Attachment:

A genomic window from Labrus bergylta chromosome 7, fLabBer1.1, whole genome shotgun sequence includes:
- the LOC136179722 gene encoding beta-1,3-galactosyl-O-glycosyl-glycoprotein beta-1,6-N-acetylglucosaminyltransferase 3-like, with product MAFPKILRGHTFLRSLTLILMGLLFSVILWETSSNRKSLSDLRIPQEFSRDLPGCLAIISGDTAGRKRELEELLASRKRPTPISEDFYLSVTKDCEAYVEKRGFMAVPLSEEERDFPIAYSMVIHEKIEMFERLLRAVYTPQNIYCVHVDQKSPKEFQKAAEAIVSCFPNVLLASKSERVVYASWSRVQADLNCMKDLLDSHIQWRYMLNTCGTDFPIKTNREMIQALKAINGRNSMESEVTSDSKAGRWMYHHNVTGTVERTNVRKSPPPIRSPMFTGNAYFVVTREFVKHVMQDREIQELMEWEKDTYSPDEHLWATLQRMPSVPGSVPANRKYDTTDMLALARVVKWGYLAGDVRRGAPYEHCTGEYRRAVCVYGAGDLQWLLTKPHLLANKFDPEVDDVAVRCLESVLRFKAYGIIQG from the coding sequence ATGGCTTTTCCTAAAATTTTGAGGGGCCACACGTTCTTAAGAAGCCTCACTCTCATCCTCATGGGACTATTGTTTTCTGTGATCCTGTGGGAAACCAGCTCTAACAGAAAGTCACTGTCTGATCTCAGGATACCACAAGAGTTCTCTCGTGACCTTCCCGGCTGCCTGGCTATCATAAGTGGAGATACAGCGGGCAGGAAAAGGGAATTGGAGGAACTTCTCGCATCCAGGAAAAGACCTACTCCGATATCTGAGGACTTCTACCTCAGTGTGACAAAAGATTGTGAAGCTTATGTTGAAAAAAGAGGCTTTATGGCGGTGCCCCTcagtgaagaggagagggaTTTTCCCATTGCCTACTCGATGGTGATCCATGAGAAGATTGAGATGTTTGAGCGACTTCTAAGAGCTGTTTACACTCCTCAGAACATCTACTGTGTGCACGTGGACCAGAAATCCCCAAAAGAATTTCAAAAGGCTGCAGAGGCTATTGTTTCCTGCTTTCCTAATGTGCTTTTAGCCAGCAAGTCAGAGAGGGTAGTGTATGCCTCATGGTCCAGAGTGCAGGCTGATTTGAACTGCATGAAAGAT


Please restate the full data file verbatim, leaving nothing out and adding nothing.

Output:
A genomic window from Labrus bergylta chromosome 7, fLabBer1.1, whole genome shotgun sequence includes:
- the LOC136179722 gene encoding beta-1,3-galactosyl-O-glycosyl-glycoprotein beta-1,6-N-acetylglucosaminyltransferase 3-like, with product MAFPKILRGHTFLRSLTLILMGLLFSVILWETSSNRKSLSDLRIPQEFSRDLPGCLAIISGDTAGRKRELEELLASRKRPTPISEDFYLSVTKDCEAYVEKRGFMAVPLSEEERDFPIAYSMVIHEKIEMFERLLRAVYTPQNIYCVHVDQKSPKEFQKAAEAIVSCFPNVLLASKSERVVYASWSRVQADLNCMKDLLDSHIQWRYMLNTCGTDFPIKTNREMIQALKAINGRNSMESEVTSDSKAGRWMYHHNVTGTVERTNVRKSPPPIRSPMFTGNAYFVVTREFVKHVMQDREIQELMEWEKDTYSPDEHLWATLQRMPSVPGSVPANRKYDTTDMLALARVVKWGYLAGDVRRGAPYEHCTGEYRRAVCVYGAGDLQWLLTKPHLLANKFDPEVDDVAVRCLESVLRFKAYGIIQG from the coding sequence ATGGCTTTTCCTAAAATTTTGAGGGGCCACACGTTCTTAAGAAGCCTCACTCTCATCCTCATGGGACTATTGTTTTCTGTGATCCTGTGGGAAACCAGCTCTAACAGAAAGTCACTGTCTGATCTCAGGATACCACAAGAGTTCTCTCGTGACCTTCCCGGCTGCCTGGCTATCATAAGTGGAGATACAGCGGGCAGGAAAAGGGAATTGGAGGAACTTCTCGCATCCAGGAAAAGACCTACTCCGATATCTGAGGACTTCTACCTCAGTGTGACAAAAGATTGTGAAGCTTATGTTGAAAAAAGAGGCTTTATGGCGGTGCCCCTcagtgaagaggagagggaTTTTCCCATTGCCTACTCGATGGTGATCCATGAGAAGATTGAGATGTTTGAGCGACTTCTAAGAGCTGTTTACACTCCTCAGAACATCTACTGTGTGCACGTGGACCAGAAATCCCCAAAAGAATTTCAAAAGGCTGCAGAGGCTATTGTTTCCTGCTTTCCTAATGTGCTTTTAGCCAGCAAGTCAGAGAGGGTAGTGTATGCCTCATGGTCCAGAGTGCAGGCTGATTTGAACTGCATGAAAGAT